The view from our window. Metaphorically beautiful, the big “stay” sign, amidst the fog. Some of us need really obvious signs.
Sometimes you don’t realize how close behind you your past is, until you turn around and are staring it smack in the beady little eyes. But it’s always there. Sometimes it gets you in a strangle-hold, sometimes it needles you, but it is there, like a shadow. I ran into mine this weekend, in ways that I never would have expected, but it made so many things make sense. Thanks, past. You’re a gift that keeps on giving me a better future.
It started with a drink. Actually many drinks, that have been consumed by most of the most important people in my life. In abundance, such that I can barely stand being around drunk people. Even people who consume just a moderate amount of alcohol, but on a daily basis, give me pause and my eyes get beady themselves, as I look for signs of impending doom.
Both of my primary parents drank too much when I was growing up. (Still do, if you ask me, though as an adult it bothers me less, mostly because I can remove myself.) Their tempers would change dramatically and unpredictably – both with each other and with me. As such, alcohol, at a young age, became a precursor of instability, and in some cases danger.
I later married a man, who I love and respect to this day, who turned out to be an alcoholic. I found this out, in part, by getting a call that he was in jail, still the most gut-wrenching call I’ve ever gotten. In the throes of his addiction, and general mood issues, he has also been in countless fender benders (non DUI related!) and as such I was always on guard, waiting for the next round of bad news. (To this day, as much as I love him and love talking to him, when I see his name on the caller ID, my initial impulse is “what happened now?”) Again, alcohol became this thing that was wrapped up in a state of perpetual crisis. Unlike my parents, however, he drank in secret, so there was an added element that alcohol, when mixed with distance, equaled impending crisis.
The next “great love” (or so I thought at the time) was addicted to both alcohol and pot. Though the end of that relationship is still something of a mystery to me, I have no doubt that the personality issues that led to substance abuse also led to his sudden disappearance from my life without explanation. So you have substance abuse and distance leading to abandonment.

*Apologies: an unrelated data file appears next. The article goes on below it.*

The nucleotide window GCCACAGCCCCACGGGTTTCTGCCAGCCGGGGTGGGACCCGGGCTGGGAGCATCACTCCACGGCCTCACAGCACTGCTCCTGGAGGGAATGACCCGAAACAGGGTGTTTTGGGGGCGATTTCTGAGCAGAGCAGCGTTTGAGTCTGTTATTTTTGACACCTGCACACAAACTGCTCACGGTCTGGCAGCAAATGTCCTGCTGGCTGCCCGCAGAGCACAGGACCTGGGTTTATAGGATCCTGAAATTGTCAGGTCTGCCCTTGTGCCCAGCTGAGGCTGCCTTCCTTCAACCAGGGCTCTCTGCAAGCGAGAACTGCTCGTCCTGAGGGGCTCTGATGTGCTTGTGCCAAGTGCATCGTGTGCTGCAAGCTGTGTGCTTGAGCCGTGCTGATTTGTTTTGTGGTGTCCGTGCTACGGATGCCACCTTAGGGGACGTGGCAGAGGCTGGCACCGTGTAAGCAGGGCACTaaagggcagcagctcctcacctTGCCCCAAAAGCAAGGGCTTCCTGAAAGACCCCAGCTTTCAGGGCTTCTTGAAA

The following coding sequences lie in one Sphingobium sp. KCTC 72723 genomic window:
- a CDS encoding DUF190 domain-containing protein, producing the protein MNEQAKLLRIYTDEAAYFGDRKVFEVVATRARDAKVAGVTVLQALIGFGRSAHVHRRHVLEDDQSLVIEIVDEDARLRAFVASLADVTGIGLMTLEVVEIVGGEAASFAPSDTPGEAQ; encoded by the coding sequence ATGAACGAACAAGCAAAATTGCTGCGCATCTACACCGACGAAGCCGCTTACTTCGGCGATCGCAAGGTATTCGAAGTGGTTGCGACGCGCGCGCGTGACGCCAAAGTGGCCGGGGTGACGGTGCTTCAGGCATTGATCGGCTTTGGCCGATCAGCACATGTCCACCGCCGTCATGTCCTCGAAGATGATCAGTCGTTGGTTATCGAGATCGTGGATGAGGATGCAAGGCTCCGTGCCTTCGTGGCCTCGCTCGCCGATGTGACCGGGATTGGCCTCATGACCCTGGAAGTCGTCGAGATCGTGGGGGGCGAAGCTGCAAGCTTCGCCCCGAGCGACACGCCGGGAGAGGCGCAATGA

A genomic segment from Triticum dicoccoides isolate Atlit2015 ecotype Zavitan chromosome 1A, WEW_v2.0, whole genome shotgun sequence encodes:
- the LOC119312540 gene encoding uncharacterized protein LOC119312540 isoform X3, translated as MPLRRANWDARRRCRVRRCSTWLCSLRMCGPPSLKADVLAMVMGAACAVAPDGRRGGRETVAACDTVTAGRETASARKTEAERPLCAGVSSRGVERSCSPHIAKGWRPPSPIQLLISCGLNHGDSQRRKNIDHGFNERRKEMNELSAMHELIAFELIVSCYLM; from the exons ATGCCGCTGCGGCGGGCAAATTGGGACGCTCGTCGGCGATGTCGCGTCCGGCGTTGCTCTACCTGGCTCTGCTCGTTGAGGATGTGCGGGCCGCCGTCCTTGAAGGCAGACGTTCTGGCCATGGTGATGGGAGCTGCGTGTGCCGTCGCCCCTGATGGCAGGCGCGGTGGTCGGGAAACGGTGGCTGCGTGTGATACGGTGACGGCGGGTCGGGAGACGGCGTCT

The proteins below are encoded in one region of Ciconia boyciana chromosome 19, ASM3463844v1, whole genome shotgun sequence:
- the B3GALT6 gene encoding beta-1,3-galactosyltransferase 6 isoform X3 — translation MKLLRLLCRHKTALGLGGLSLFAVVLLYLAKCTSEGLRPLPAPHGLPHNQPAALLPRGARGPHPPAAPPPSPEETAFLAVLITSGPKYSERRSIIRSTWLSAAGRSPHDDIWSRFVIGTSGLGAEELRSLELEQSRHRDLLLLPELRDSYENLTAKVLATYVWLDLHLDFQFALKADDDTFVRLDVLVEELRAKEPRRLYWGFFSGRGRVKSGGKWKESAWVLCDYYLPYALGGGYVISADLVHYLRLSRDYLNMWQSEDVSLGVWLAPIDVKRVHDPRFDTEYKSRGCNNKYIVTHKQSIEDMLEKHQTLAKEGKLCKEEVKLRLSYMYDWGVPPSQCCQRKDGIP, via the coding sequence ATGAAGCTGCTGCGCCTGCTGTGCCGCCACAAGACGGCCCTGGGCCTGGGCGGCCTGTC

Although all of these things are different – and each comes with greater context – it is clear why I get so anxious around people who drink or use drugs to excess or as a lifestyle. In my life, alcohol has been the harbinger of danger, deceit and desertion.
And I began to realize that I lump “drunk” into one giant anthropomorphized concept of “scary.” “That drunk man” is all of the men who have hurt me and left me vulnerable. It is not individual people with individual issues, it is “that drunk man.” All drunk men (and probably women, but I date men, so bear with the gender identity) are “that drunk man.” It’s like the Hulk or a werewolf, it doesn’t matter who you were before the rage hit or the moon rose, it’s what you become that frightens me. Or what I assume you will become.
Enter my current boyfriend, the man with whom I am certain I will spend the rest of my life. He is sober. Stone-cold sober. And I love it. I realize now that it is one of my favorite things about him. But that sobriety came with a caveat that I knew from day one. He will, very rarely and only on vacation out-of-state, decide to just “go crazy.” He plans it in advance to make sure everything is safe and sane.